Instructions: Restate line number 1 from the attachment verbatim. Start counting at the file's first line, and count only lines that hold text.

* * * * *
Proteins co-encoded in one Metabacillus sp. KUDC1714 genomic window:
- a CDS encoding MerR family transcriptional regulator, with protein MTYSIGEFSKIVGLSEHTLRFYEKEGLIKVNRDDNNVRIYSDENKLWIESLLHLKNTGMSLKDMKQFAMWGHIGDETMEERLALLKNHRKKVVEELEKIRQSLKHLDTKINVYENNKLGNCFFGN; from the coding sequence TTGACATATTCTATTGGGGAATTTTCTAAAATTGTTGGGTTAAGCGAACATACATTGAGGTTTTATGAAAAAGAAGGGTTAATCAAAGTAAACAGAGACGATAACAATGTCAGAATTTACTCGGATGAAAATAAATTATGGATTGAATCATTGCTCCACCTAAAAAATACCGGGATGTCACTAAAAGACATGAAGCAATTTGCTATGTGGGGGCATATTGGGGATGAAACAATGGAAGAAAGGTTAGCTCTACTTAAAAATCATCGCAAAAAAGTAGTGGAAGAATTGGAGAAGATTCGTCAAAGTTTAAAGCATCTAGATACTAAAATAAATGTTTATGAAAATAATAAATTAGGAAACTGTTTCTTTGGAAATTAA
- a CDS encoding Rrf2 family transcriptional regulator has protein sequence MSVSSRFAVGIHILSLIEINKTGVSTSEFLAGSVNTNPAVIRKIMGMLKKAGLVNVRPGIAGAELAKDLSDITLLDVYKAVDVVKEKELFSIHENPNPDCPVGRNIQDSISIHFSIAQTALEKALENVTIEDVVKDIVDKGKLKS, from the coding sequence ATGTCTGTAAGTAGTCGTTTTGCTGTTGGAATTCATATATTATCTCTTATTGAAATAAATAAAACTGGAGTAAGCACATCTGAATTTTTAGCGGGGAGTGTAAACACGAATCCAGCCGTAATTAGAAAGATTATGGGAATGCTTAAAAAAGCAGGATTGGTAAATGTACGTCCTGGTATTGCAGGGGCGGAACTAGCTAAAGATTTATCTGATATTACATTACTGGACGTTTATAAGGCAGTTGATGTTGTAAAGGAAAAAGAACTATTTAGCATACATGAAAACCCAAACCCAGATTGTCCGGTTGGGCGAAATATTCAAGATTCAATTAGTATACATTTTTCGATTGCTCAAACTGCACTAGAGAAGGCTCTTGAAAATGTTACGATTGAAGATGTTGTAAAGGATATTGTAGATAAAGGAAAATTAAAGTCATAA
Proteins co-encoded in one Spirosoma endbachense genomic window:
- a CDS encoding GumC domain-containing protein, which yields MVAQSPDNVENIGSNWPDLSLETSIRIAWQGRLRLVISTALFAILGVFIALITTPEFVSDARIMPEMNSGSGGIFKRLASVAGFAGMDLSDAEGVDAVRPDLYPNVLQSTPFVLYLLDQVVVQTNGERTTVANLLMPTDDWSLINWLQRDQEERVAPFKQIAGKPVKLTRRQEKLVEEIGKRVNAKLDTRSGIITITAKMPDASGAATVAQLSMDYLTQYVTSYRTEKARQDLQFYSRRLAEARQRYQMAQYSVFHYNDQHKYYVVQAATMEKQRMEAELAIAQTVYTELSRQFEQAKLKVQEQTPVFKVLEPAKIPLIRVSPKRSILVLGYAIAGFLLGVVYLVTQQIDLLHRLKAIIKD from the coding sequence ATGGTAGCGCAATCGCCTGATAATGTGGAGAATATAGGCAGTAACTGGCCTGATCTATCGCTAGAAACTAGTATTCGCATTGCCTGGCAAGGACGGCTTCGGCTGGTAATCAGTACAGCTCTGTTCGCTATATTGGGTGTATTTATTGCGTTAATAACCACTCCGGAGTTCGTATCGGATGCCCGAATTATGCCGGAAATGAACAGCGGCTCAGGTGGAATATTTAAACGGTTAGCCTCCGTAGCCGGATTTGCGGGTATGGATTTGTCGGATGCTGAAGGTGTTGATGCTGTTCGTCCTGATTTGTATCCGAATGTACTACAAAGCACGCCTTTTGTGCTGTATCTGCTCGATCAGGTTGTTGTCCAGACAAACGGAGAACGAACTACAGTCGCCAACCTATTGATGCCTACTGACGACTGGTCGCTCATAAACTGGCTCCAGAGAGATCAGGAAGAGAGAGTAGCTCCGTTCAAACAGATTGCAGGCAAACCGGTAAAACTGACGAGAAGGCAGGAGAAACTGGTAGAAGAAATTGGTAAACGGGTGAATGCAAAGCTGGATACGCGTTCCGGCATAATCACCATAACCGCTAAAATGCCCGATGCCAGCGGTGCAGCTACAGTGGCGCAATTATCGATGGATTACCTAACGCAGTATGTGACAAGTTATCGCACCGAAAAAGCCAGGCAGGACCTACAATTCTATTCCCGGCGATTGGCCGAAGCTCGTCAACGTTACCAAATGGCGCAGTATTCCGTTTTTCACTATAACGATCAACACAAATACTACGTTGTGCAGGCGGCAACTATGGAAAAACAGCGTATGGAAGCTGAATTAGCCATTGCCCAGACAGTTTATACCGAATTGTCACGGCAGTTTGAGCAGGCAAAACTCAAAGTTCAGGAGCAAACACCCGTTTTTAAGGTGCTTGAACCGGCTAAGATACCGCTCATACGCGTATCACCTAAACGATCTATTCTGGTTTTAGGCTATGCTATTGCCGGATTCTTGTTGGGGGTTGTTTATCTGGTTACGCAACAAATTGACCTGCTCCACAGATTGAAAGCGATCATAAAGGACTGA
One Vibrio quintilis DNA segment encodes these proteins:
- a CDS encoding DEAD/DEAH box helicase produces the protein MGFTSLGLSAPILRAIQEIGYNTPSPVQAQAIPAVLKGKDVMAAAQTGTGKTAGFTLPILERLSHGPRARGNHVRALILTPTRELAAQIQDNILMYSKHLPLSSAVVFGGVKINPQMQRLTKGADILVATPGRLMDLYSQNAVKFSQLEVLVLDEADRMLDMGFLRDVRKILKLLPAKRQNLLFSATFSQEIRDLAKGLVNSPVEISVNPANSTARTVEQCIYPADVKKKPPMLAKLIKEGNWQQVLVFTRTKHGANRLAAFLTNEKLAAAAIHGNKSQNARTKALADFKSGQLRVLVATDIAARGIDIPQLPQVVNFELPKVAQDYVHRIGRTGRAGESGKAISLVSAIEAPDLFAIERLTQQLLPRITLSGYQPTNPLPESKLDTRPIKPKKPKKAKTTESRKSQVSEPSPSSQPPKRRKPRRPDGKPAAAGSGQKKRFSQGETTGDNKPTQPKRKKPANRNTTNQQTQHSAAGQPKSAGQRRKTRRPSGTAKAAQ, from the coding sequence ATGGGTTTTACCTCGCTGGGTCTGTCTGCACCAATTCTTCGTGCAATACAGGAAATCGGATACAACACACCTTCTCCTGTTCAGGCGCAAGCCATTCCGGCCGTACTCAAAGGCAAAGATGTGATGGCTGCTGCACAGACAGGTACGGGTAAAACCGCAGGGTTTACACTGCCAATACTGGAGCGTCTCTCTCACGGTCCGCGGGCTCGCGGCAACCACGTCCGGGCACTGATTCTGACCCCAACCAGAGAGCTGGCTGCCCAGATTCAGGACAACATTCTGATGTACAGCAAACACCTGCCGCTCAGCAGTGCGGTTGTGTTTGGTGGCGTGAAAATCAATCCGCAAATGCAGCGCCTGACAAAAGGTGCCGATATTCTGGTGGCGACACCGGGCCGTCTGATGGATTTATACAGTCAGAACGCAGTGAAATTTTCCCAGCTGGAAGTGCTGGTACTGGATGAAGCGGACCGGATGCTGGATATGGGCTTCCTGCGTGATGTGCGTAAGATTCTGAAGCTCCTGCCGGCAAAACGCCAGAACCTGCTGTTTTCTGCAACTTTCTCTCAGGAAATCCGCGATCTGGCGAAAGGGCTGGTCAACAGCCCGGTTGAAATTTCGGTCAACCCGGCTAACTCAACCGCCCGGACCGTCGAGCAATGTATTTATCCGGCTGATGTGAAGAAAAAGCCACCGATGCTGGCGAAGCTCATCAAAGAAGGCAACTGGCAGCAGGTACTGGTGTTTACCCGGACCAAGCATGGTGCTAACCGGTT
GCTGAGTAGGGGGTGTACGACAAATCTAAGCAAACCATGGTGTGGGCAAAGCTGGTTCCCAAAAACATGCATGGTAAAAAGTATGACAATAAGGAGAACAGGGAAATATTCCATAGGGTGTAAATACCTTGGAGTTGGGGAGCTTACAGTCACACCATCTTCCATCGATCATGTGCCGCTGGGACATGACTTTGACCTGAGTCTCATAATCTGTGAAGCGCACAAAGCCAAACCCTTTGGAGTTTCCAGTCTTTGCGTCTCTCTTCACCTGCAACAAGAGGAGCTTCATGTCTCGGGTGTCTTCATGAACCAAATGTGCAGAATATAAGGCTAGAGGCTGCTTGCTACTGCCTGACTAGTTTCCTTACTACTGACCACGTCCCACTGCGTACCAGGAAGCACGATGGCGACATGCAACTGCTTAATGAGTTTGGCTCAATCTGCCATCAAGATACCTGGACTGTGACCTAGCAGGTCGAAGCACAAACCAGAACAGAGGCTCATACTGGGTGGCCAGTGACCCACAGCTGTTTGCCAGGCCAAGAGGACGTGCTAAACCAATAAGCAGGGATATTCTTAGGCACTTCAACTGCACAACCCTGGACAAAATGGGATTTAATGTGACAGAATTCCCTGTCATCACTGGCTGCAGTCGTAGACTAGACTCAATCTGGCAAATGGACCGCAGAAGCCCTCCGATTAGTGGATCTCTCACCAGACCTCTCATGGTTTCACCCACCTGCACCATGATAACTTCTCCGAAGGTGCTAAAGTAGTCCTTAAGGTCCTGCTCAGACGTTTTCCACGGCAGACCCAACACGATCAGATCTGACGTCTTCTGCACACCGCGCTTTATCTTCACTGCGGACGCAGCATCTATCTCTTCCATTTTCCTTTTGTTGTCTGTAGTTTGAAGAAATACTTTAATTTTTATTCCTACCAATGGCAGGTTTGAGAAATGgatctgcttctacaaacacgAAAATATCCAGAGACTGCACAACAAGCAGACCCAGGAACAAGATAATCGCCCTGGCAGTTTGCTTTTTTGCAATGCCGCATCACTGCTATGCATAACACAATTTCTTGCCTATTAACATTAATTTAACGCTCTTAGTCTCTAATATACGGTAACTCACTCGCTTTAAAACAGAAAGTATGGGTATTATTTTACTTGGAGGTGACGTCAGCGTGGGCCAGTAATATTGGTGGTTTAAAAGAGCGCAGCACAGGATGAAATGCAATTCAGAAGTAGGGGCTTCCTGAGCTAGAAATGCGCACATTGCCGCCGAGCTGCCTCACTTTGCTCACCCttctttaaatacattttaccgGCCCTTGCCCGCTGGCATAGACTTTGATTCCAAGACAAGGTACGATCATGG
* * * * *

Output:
Proteins co-encoded in one Metabacillus sp. KUDC1714 genomic window: